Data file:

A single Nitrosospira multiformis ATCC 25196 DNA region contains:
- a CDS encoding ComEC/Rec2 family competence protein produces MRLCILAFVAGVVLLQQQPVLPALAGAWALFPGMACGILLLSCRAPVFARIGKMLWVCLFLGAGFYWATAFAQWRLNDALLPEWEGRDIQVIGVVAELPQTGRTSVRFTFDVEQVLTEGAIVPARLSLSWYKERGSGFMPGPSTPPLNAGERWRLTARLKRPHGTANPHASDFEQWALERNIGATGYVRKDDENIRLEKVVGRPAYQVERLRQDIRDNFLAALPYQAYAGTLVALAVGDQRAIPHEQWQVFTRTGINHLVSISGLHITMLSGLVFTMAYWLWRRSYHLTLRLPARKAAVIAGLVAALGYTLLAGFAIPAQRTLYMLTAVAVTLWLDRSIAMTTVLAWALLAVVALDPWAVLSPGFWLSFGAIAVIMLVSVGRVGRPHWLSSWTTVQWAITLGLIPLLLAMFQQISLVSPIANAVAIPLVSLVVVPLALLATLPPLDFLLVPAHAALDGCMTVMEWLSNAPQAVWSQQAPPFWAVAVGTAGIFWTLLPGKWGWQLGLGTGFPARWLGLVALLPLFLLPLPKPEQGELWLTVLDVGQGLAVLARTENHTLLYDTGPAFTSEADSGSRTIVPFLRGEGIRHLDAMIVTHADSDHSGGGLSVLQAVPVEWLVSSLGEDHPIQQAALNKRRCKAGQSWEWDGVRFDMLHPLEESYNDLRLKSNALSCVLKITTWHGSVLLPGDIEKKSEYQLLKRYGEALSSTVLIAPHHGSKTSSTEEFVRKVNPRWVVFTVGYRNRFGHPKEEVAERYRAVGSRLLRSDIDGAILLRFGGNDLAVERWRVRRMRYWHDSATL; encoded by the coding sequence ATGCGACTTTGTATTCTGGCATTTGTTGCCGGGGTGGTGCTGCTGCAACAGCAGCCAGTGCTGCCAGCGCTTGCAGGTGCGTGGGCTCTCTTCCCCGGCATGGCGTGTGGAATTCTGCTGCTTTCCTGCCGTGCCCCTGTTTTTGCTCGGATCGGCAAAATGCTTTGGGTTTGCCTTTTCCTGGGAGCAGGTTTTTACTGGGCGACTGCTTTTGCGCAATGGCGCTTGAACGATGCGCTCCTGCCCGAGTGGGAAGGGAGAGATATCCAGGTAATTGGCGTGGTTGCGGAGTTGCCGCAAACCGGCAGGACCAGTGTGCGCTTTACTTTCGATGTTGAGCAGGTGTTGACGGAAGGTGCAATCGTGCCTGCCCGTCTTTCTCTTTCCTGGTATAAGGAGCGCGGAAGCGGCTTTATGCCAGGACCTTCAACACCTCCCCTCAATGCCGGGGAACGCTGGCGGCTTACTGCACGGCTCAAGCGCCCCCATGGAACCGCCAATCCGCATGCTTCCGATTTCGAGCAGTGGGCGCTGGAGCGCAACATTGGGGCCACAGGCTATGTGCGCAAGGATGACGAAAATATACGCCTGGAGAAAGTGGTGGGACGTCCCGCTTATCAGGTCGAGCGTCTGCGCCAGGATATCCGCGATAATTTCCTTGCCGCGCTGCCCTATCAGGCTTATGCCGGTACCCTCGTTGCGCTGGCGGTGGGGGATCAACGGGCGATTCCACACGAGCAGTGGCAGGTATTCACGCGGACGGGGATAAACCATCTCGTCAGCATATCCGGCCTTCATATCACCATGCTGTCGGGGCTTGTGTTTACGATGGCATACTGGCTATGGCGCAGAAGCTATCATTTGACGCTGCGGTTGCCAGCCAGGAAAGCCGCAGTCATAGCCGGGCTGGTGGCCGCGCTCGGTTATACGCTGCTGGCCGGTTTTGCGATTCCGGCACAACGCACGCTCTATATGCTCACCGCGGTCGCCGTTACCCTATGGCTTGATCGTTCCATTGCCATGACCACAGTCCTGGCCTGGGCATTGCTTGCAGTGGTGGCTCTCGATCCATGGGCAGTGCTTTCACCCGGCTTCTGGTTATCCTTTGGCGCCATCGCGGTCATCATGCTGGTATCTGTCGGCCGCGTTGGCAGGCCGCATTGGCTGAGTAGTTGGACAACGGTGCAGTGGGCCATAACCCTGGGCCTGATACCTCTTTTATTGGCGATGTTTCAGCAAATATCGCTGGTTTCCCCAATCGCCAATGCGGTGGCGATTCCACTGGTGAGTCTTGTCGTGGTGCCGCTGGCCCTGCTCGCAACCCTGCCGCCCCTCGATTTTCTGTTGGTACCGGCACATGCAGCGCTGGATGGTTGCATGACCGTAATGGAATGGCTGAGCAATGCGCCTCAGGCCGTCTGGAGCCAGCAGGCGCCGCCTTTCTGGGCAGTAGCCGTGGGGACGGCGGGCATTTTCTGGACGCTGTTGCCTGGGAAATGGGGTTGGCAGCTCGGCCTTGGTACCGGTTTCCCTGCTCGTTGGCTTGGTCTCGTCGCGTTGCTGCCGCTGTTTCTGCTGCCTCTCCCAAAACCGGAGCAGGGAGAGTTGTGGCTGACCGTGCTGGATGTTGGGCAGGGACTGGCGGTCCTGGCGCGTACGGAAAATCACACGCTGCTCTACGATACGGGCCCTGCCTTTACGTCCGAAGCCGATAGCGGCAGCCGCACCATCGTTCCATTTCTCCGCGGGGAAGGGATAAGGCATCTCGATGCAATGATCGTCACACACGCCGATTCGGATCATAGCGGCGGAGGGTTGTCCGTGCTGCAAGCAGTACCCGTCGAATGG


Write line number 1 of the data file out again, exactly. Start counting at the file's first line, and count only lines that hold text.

A single Nitrosospira multiformis ATCC 25196 DNA region contains: